I suggest you call the neurologists office and tell them you need to be seen ASAP, or just go back to emergency!
I’ll be praying for you and your son.
AnonymousMay 31, 2007 at 5:31 pm
hi diane & welcome,
as soon as gbs is Dxed, ivig is supposed to be given within 24 hrs. somebody dropped the ball. in the meantime your sons nerves are being destroyed. you can be sure if it was the doc himself or one of his family members, the ivig would have been started asap. do not wait. go to the er. see the oncall neuro & demand ivig. take care. be well.
gene gbs 8-99
in numbers there is strength
AnonymousMay 31, 2007 at 6:36 pm
Hi Diane, Ditto what Gene said! don’t leave the er until something is done-either plasma exchange or ivig. Please keep us updated-on the gbs/adult thread-more people look there then in this thread. print out info and take it with you and your son. he should have an emg/ncv test done also-it will show the extent of nerve damage so far. I’m hoping He gets a competent neuro. Take care.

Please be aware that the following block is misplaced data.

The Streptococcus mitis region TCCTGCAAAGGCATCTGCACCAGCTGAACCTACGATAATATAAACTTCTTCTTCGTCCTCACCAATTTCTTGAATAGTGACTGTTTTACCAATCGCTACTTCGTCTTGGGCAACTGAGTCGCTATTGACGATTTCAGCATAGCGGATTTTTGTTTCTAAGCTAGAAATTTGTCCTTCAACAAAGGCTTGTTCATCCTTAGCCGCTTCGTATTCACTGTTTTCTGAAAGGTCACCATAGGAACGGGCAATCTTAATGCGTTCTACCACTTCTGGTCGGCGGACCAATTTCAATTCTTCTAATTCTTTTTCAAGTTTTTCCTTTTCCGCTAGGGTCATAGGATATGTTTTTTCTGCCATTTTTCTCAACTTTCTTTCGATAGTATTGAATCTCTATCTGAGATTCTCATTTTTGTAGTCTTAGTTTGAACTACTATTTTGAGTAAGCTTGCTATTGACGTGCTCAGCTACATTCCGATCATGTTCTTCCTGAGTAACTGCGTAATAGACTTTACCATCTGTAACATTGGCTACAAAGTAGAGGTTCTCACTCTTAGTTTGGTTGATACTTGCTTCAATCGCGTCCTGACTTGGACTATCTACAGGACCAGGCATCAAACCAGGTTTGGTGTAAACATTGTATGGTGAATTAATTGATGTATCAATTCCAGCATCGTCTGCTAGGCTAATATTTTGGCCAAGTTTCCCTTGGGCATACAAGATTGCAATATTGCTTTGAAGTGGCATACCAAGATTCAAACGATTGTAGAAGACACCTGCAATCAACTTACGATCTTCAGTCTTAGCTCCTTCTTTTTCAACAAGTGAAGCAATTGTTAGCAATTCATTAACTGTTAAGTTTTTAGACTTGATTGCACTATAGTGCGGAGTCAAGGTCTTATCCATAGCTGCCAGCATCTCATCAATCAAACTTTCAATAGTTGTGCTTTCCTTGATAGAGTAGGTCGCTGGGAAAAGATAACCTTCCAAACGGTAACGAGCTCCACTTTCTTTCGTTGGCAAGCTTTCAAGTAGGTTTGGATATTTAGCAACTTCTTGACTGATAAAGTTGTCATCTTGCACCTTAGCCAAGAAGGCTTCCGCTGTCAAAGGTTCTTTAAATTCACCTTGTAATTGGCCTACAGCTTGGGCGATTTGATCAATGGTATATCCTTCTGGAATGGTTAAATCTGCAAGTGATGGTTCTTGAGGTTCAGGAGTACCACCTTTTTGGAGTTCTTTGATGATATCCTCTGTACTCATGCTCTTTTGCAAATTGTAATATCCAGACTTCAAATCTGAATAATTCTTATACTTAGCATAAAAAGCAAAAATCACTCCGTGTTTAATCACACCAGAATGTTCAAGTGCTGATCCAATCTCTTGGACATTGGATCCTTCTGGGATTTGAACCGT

AnonymousMay 31, 2007 at 9:18 pm
Thank you for all your responses. I am calling a neuro at a facility that is highly qualified an insisting that he get seen tomorrow. I will give them the history and progression and hope that they will facilitate an appointment. I agree that this can not wait another 5 days. I will keep you posted. Again, many thanks. Diane.
June 1, 2007 at 9:36 am
Since there is deterioration past six weeks, perhaps it is cidp? Dawn
AnonymousJune 1, 2007 at 11:40 am
My neurologist convinced me that in my daughter’s case, ivig would be a bad idea, since she was improving and would get better no matter what treatment was done, and why risk all the terrible side effects, did I want to make it worse? So he basically scared me away from the idea (and by the time I found out about it, it was prob too late anyway). But now I feel he was wrong, and we should have done ivig.
Well, the improvement was and is very slow. It is getting better, but now I have read more and find that ivig should have been done. However, I trusted what the doc said. Now she is still not yet walking, but IS gaining strength and we are hoping walking will follow soon.
Her onset was early Feb 07. I never dreamed she would be this disabled still, in June. When they released her, they predicted full recovery within 2-3 weeks, based on emg/ncv results. They thought it was resolving based on test, but the clinical picture was not matching up with that.
Good luck and let us know what happens.
June 1, 2007 at 12:48 pm